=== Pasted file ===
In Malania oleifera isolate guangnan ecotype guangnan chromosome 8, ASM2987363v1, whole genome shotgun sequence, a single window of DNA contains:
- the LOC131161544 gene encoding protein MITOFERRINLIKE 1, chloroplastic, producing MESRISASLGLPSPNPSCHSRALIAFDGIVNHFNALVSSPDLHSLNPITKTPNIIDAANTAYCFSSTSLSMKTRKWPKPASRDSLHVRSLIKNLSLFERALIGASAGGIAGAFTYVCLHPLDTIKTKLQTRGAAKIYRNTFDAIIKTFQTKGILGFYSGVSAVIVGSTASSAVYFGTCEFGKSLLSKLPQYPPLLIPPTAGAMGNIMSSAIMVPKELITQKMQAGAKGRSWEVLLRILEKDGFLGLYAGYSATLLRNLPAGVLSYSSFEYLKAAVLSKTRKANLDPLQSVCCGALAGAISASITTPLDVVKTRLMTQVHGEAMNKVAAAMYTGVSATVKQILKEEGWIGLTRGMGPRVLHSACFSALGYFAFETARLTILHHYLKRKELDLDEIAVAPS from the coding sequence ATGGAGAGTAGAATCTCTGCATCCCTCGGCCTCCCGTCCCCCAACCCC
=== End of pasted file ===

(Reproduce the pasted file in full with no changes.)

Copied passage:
In Malania oleifera isolate guangnan ecotype guangnan chromosome 8, ASM2987363v1, whole genome shotgun sequence, a single window of DNA contains:
- the LOC131161544 gene encoding protein MITOFERRINLIKE 1, chloroplastic, producing MESRISASLGLPSPNPSCHSRALIAFDGIVNHFNALVSSPDLHSLNPITKTPNIIDAANTAYCFSSTSLSMKTRKWPKPASRDSLHVRSLIKNLSLFERALIGASAGGIAGAFTYVCLHPLDTIKTKLQTRGAAKIYRNTFDAIIKTFQTKGILGFYSGVSAVIVGSTASSAVYFGTCEFGKSLLSKLPQYPPLLIPPTAGAMGNIMSSAIMVPKELITQKMQAGAKGRSWEVLLRILEKDGFLGLYAGYSATLLRNLPAGVLSYSSFEYLKAAVLSKTRKANLDPLQSVCCGALAGAISASITTPLDVVKTRLMTQVHGEAMNKVAAAMYTGVSATVKQILKEEGWIGLTRGMGPRVLHSACFSALGYFAFETARLTILHHYLKRKELDLDEIAVAPS from the coding sequence ATGGAGAGTAGAATCTCTGCATCCCTCGGCCTCCCGTCCCCCAACCCC